PUBLIC FUNDING OF POLITICAL PARTIES IS PRONE TO ABUSE

Published by Patra K on

Public funding of political parties is prone to abuse

The ACFIM Team meeting some of the Chairpersons of parliamentary commitees to discuss the gaps in the Political Party and Organization Act

The November 2021 supplementary budget increased the allocation for political party funding from UGX 20 billion ($5.63 million) to UGX 35 billion ($9.89 million).

Political parties in Uganda that are represented in Parliament have been benefiting from public funding since financial year 2015/16, but the vagueness in the audit systems and procedures subjects the funds to misuse.

Yet, the amendment of Section 14A of the Political Parties and Organisations Act (2005), which guaranteed public funding to political parties and organizations represented in Parliament, has a number of gaps in relation to ensuring better control and efficient management of the funds. The major gaps in the Act are:

   a)Does not define when the disbursements to political parties shall be made. Thus, the funds are always disbursed late in form of arrears.

   b)Does not prescribe what the public funds received by political parties shall be used for and not be used for (i.e., eligible or ineligible expenditure), thus making the funds susceptible to abuse.

   c)Does not require political parties to maintain a separate bank account into which funds provided to the party by the state shall be deposited and managed to avoid comingling with funds from other sources.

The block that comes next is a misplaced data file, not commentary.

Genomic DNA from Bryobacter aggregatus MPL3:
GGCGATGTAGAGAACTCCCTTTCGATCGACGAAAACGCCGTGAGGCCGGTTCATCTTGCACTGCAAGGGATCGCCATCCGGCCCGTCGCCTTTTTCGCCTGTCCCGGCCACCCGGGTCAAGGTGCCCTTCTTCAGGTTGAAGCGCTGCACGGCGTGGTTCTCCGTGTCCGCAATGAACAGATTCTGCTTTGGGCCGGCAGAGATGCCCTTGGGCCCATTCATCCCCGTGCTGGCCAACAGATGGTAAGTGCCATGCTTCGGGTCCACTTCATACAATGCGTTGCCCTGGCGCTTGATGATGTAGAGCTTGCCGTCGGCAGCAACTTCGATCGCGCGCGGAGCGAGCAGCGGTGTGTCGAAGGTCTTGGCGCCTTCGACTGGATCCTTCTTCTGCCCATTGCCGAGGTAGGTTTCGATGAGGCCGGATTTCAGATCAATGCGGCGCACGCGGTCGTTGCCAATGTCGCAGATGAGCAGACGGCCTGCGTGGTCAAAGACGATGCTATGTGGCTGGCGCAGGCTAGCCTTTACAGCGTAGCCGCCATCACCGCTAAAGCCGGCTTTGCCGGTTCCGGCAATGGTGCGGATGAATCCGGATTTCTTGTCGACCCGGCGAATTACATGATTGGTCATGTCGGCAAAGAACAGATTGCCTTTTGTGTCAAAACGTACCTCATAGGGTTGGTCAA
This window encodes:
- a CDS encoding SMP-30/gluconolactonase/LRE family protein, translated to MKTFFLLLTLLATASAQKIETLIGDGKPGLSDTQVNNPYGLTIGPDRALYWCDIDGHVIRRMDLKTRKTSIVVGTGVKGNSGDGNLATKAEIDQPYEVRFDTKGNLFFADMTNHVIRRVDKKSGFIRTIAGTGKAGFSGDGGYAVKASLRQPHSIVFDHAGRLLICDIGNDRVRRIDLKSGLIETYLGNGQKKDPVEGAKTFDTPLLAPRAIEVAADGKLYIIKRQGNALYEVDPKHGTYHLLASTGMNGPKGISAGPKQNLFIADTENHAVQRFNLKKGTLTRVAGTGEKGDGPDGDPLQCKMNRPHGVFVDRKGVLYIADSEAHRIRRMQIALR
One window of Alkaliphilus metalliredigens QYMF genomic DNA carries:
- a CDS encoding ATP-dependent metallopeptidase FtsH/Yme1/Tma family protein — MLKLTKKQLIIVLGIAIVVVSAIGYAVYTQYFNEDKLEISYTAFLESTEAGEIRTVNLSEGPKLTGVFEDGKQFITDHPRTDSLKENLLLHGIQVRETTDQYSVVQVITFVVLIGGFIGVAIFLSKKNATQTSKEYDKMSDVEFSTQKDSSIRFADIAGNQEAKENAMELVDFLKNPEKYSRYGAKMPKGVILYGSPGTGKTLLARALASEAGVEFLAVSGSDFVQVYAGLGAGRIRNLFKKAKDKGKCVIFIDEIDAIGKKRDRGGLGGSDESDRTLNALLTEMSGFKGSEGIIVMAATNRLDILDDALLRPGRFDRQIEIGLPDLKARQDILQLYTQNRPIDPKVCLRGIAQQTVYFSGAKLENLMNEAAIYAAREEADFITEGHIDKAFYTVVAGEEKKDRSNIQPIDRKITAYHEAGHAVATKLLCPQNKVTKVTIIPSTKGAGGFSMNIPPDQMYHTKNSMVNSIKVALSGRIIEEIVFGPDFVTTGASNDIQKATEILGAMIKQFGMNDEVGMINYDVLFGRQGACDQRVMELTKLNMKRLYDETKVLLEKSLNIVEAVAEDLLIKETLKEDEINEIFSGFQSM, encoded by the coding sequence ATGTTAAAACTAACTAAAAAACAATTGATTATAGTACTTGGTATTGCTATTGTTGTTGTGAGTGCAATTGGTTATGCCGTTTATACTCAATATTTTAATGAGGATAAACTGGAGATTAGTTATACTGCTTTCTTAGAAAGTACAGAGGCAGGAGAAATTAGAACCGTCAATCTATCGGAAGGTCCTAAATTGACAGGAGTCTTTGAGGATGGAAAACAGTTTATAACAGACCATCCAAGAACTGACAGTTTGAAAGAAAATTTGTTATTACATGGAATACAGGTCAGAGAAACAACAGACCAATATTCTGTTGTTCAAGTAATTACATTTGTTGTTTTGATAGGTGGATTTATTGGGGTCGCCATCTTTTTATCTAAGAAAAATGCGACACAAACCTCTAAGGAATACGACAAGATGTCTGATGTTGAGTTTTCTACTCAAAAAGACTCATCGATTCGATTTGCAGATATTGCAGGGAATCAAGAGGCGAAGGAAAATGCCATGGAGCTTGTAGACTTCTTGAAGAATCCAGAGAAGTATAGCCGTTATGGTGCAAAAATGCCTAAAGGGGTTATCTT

d)Does not require political parties and organizations to keep proper books of accounts in relation to state/public funds and produce statements of final accounts on utilization of the public funds at the end of every financial year.

   e)There is no requirement by the Electoral Commission to report to Parliament in respect of public funds disbursed to political parties.

   f)Sub-section 14A(b) of the Political Parties and Organisations Act (as amended) 2005, has been consistently ignored thus defeating the very purpose of its framers. This section falls short of prescribing a period within which a political party that has received funds in respect of this sub-section, should report on the funds after elections.

   g)Sub-section 14A(d) of the Act, enjoins the Auditor General to audit the public funds but there is no evidence that this happens. A report on the audited accounts in respect of public funding to political parties since financial year 2015/16, has never been presented to Parliament.

   h)Section 14A refers to use of Government or public resources for political party or organization activities. Public resources may include public media, public premises, etc.

Ugandans have never received a full account of how the public finds disbursed to political parties are received, managed, audited, and the impact of public funding on country’s democratization process. The utilization of these funds is neither substantiated nor explainable.

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